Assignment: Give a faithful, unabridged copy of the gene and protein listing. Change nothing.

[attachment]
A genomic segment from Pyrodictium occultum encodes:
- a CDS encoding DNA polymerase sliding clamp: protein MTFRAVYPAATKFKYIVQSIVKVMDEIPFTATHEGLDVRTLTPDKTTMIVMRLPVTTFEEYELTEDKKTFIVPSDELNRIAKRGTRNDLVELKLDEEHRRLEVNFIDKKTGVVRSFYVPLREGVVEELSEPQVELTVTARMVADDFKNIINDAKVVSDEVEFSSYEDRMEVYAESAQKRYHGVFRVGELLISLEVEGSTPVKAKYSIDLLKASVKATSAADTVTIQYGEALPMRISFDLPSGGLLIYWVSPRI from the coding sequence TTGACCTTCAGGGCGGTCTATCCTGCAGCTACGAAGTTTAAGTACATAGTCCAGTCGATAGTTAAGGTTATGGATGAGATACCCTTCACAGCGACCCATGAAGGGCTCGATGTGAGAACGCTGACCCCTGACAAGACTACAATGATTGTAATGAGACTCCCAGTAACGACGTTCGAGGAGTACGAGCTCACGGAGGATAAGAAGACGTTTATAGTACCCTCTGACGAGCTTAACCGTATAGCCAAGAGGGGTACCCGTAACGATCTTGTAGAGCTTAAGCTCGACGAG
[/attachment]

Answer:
A genomic segment from Pyrodictium occultum encodes:
- a CDS encoding DNA polymerase sliding clamp: protein MTFRAVYPAATKFKYIVQSIVKVMDEIPFTATHEGLDVRTLTPDKTTMIVMRLPVTTFEEYELTEDKKTFIVPSDELNRIAKRGTRNDLVELKLDEEHRRLEVNFIDKKTGVVRSFYVPLREGVVEELSEPQVELTVTARMVADDFKNIINDAKVVSDEVEFSSYEDRMEVYAESAQKRYHGVFRVGELLISLEVEGSTPVKAKYSIDLLKASVKATSAADTVTIQYGEALPMRISFDLPSGGLLIYWVSPRI from the coding sequence TTGACCTTCAGGGCGGTCTATCCTGCAGCTACGAAGTTTAAGTACATAGTCCAGTCGATAGTTAAGGTTATGGATGAGATACCCTTCACAGCGACCCATGAAGGGCTCGATGTGAGAACGCTGACCCCTGACAAGACTACAATGATTGTAATGAGACTCCCAGTAACGACGTTCGAGGAGTACGAGCTCACGGAGGATAAGAAGACGTTTATAGTACCCTCTGACGAGCTTAACCGTATAGCCAAGAGGGGTACCCGTAACGATCTTGTAGAGCTTAAGCTCGACGAG